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An accident of birth

I am a baby boomer.  I make no apology or claim no benefit for this.  It is because I was born at a certain time – it is an accident of birth.  Like many of my generation, I have concerns and worries.  Health, wealth, happiness, offspring and so on.   Some but not all of my generation have enjoyed the 40 year job plan and will be able to retire on so-called gold-plated final salary pensions in due course.  But over the past 20 years or so, particularly in the private sector, these privileges have been withdrawn.

The one saving grace of the baby-boomer set is our property.  People in the UK have become asset rich in property and pension but cash poor, as we have written here .

If you are lucky enough to have bought wisely, stayed married to the same person and kept your job, it is likely your house value will have substantially increased and any mortgage on your house will have all but disappeared.   Even if you have had a more chequered time, you should still have substantial equity in your house.

Principled money posts of the week #5: pensions, saying ‘no’ and choose Scrooge not Santa

Another weekend brings entirely different concerns. There is a joke about the UK, which many British people don’t seem to know or remember. It is about the newspapers, several decades ago, publishing a report according to which ‘…because of the fog the Continent is isolated’. It seldom occurs to many people here that they may be isolated. Well, after last week’s events and the considerable political foresight and maturity demonstrated by our Prime Minister, the Continent appears to be isolated again.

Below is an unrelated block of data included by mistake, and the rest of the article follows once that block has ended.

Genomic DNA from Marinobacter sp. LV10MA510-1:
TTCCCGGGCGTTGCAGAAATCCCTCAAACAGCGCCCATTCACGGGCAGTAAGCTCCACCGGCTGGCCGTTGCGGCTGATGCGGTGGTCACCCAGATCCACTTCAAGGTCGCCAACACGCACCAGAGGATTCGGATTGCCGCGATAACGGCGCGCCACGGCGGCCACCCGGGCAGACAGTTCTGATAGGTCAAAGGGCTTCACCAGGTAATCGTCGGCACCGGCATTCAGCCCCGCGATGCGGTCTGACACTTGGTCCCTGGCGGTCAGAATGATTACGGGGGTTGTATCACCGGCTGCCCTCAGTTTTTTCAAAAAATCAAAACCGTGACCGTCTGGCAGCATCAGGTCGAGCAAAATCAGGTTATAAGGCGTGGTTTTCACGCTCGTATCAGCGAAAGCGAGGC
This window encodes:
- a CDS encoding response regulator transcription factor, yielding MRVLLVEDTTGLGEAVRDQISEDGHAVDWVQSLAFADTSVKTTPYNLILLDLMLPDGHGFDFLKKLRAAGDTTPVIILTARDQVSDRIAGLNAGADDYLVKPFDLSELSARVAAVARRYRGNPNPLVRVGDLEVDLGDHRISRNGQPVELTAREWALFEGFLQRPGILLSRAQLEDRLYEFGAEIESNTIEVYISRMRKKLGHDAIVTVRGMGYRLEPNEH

Castles and homes: when does it make sense to rent?

Sometime ago the Office for National Statistics published its report Wealth in Great Britain: main results from the wealth and assets survey 2006/2008. According to it on average half of our wealth is tied in non-income generating real estate; or put in another way in our houses. This should not come as a surprise: people in the UK see their houses mostly as an investment. More seriously, we see our houses as our main investment. Our houses are our castles and paying off the mortgage gives us a sense of security and achievement.

Match made in heaven: the beauty of Zopa finance is, it cuts out the bank ‘middleman’!

This article is written by Rebecca Boden; professor in management accounting and Money Principle Master Extraordinaire.

Have you ever wondered what happens to the money that you have in the bank? Disappointingly, they don’t keep it in a giant sock under the bank’s bed.

Banks make some of their profits by borrowing at a lower rate of interest than they lend at and keeping the difference. Most, if not all, current accounts pay no interest to the person who owns the money. And at the moment, bank deposit accounts (savings accounts) pay a very low rate of interest. This means that banks get to use our money for free or very cheaply. Unfortunately, our generosity to banks is not reciprocated: they lend the money that is in our bank accounts onto other people at quite high rates of interest.